Tuesday, 26 February 2008

Budget Speech: Trevor Manuel: 2008 - 2009

Click here to VIEW LATEST BUDGET SPEECH 2009 /2010 - Just added

South African Budget
Howdy Folks: This is just a quick post to show everyone the updated and latest budget speech. Most people finding our website are hitting last years 2007/2008 budget speech and hence thinking that there's no change occurring in South Africa ;-)

So before any protests start here's a copy of the latest 2008/2009 budget speech by Trevor Manuel. It is really big, and if you'd like to download a copy you can download it from the Old Mutual Site (that's where I stole it, thanks Old Mututal)... http://www.oldmutual.co.za/markets/south-african-budget-2008.aspx

For those of you who'd prefer a brief highlight of the Budget Speech by Trevor, here it is!! Let us know your thoughts please!!

2008 Budget highlights - Trevor Manuel - South Africa

The economy and fiscal stance:

• GDP growth of 5 per cent in 2007, with growth averaging about 4.3 per cent a year over the forecast period.
• CPIX inflation rising to 7.1 per cent in 2008 before declining to 4.9 per cent in 2009.
• Gross fixed capital formation projected to rise from 21 per cent of GDP in 2007 to 24 per cent in 2010.
• Estimated consolidated national budget surpluses of 1 per cent in 2007/08 and 0.8 per cent in 2008/09, with projected surpluses over the three-year period.
• Real growth in consolidated government non-interest expenditure of 6.1 per cent a year over the MTEF.
• Government contribution to national savings projected to rise from 0.8 per cent of GDP in 2006/07 to 1.5 per cent in 2010/11.
• R60 billion to support Eskom’s capital financing requirements over the next five years.

Tax proposals:

• Total tax relief for individuals of R7.7 billion.
• Reduction in the corporate income tax rate from 29 per cent to 28 per cent.
• A simplified tax regime for small businesses.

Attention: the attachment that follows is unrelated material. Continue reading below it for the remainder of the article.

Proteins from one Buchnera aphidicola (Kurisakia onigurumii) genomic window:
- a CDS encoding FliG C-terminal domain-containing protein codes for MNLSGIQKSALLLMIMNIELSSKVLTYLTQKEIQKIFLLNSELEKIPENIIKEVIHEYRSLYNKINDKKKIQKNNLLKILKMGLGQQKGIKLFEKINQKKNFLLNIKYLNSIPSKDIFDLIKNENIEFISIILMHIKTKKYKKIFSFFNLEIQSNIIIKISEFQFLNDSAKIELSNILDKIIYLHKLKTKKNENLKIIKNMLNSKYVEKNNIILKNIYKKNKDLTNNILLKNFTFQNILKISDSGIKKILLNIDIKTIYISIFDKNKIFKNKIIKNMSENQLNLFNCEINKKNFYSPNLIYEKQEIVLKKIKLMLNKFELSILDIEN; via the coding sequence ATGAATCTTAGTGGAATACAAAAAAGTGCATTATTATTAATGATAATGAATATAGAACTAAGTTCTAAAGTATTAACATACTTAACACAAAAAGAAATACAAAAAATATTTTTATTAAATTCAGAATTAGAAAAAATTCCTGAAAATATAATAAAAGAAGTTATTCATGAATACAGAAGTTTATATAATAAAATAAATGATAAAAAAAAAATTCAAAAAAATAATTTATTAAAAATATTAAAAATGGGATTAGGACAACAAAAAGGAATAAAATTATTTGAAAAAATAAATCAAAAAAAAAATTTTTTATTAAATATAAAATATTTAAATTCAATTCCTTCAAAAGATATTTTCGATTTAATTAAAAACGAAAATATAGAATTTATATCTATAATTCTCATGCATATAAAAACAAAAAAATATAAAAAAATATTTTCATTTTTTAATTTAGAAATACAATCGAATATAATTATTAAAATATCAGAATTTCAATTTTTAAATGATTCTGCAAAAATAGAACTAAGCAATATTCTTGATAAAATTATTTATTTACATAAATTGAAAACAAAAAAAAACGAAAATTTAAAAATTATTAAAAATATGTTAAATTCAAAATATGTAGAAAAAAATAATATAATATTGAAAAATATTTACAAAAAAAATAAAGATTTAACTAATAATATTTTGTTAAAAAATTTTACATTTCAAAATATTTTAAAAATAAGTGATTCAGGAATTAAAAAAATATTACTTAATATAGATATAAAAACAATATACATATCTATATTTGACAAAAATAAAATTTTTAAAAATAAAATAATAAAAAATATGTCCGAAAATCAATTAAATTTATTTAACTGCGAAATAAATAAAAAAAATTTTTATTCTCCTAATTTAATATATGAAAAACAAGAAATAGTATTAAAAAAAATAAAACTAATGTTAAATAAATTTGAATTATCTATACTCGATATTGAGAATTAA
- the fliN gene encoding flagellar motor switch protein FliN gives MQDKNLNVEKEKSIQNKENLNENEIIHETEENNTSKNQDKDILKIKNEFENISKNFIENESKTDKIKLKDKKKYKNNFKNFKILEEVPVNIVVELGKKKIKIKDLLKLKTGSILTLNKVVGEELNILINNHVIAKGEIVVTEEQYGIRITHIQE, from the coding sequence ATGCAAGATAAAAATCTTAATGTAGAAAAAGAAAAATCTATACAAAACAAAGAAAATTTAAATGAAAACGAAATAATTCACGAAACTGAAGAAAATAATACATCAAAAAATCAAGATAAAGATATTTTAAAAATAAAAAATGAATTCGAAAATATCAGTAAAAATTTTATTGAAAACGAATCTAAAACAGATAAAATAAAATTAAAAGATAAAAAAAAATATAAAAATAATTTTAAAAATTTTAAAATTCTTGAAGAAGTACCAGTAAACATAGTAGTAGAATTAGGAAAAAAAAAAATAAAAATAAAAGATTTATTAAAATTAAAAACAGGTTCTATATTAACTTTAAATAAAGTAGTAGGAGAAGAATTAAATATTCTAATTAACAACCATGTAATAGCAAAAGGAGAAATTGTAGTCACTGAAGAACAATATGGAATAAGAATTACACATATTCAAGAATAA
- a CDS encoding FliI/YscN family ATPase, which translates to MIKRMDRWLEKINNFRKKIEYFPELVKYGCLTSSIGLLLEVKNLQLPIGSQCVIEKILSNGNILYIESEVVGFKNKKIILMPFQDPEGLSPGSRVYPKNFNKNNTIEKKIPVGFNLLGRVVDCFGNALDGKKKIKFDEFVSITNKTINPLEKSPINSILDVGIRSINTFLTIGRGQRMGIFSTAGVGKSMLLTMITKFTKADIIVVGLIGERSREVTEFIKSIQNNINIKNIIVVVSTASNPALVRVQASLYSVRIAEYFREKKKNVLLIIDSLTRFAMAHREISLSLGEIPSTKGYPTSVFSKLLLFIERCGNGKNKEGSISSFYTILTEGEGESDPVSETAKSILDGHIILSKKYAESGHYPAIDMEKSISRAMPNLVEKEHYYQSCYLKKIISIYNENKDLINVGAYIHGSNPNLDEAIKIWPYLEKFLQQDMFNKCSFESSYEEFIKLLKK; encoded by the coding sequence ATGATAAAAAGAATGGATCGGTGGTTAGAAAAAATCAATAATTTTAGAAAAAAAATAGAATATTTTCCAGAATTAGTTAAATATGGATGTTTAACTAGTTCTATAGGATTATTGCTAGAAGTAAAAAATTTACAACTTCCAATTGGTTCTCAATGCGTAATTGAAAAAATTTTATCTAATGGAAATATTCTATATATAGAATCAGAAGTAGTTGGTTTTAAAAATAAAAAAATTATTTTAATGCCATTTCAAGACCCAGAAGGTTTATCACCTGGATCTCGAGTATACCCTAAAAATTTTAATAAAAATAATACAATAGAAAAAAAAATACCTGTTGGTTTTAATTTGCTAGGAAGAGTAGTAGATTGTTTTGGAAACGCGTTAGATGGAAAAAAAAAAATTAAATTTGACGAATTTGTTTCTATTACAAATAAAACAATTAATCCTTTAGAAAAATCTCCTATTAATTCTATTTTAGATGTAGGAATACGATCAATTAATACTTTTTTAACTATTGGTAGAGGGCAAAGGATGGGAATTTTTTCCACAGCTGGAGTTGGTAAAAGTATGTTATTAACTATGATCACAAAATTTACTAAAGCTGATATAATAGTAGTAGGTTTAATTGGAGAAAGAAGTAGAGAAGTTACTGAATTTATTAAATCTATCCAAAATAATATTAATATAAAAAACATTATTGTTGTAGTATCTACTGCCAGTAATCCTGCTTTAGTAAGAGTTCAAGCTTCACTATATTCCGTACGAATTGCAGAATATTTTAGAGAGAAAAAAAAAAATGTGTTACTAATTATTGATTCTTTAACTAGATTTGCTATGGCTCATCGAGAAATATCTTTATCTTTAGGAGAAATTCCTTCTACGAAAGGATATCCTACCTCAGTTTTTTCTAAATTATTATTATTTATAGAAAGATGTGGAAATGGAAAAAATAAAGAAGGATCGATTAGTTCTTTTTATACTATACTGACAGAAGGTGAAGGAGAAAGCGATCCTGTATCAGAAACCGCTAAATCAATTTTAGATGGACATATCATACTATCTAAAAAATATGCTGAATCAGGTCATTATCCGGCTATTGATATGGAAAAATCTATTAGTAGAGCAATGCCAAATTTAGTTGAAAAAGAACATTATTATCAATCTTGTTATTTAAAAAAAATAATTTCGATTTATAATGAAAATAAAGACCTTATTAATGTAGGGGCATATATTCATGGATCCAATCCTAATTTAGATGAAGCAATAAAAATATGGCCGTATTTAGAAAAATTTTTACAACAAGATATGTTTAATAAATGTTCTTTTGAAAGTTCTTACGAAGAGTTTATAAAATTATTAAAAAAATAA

• R5 billion in tax subsidies over the next three years for labour-intensive industries and industrial policy.
• An electricity levy of 2 cents per kilowatt hour.
• Fuel (petrol and diesel) taxes to increase, from 2 April 2008, by 11 cents per litre.
• A packet of 20 cigarettes will cost 66 cents more.
• A 750 ml bottle of wine will cost 12 cents more.
• A 340 ml can of beer will cost 5 cents more.
• A 750 ml bottle of liquor (spirits) will cost R2.17 more.

Spending on public services Additions to spending over the next three years:

• R33.2 billion for provinces mainly for school education, health care, welfare services and roads.
• R6.5 billion to municipalities for the extension of free basic services.
• R12.5 billion for social grants, including extension of the child support grant to children up to their 15th birthday in 2009 and lowering of the age of eligibility for men to receive the old age pension to 60.
• R9 billion in conditional grants for school building, HIV and Aids, hospital revitalisation and school nutrition.
• R8.2 billion for public transport, roads and railway infrastructure.
• R6 billion for housing, water and general built environment infrastructure.
• R2 billion for 2010 FIFA World Cup Stadiums and related infrastructure.
• R2.5 billion for industrial development and small, medium and micro enterprises.
• R2.6 billion for agriculture and land reform.
• R2.7 billion for information technology network infrastructure, police forensic laboratories and additional police personnel, and R2 billion for correctional facilities.
• R1.4 billion for higher education, research and knowledge development.
• R1 billion for programmes under the expanded public works umbrella.

WizardMan Out!

Monday, 18 February 2008

Buying a home as a foreign national in South Africa

Foreign investors S.A.
It's a question that I get asked over and over again and for some reason have failed to post anything on it. It's also a topic that is not easy to find anything on?

I'm also pretty tired of estate agents informing clients incorrectly (I won't mention any names but you know who you are) and then leaving it up to us poor bond originators to sort out your dirty work!


Scenario 1:

I'm non South African citizen living abroad looking to invest in South African Real Estate. What mortgage amount do I qualify for?

Non residents and Non S.A. citizens qualify for a 50% loan. The banks require a 50% deposit to be made from a non South Africa banking account upfront, prior to the loan being granted for 50%.

I'm a non South African citizen living and working in South Africa. What mortgage amount do I qualify for?

Non S.A. residents working and living in South Africa whether permanently or on contract (Depending on contract period - varies from bank to bank) qualify for loans of between 60% and 100%. The going rate and what we average is 80%. My Suggestion, is don't even apply for 100% loan if you can avoid it. Rather put a 20% deposit and your chance of getting the mortgage increases ten fold. DON'T EVEN BOTHER GOING FOR A MORTGAGE WITH TRANSFER AND REGISTRATION COSTS INCLUDED!!! YOU WILL NOT GET COSTS INCLUDED. Estate agents will try and convince you that this is possible, it's not!

The only time you can apply for costs in your home loan and you're a foreign national. This is not 100% guarenteed and the banks don't really like giving costs.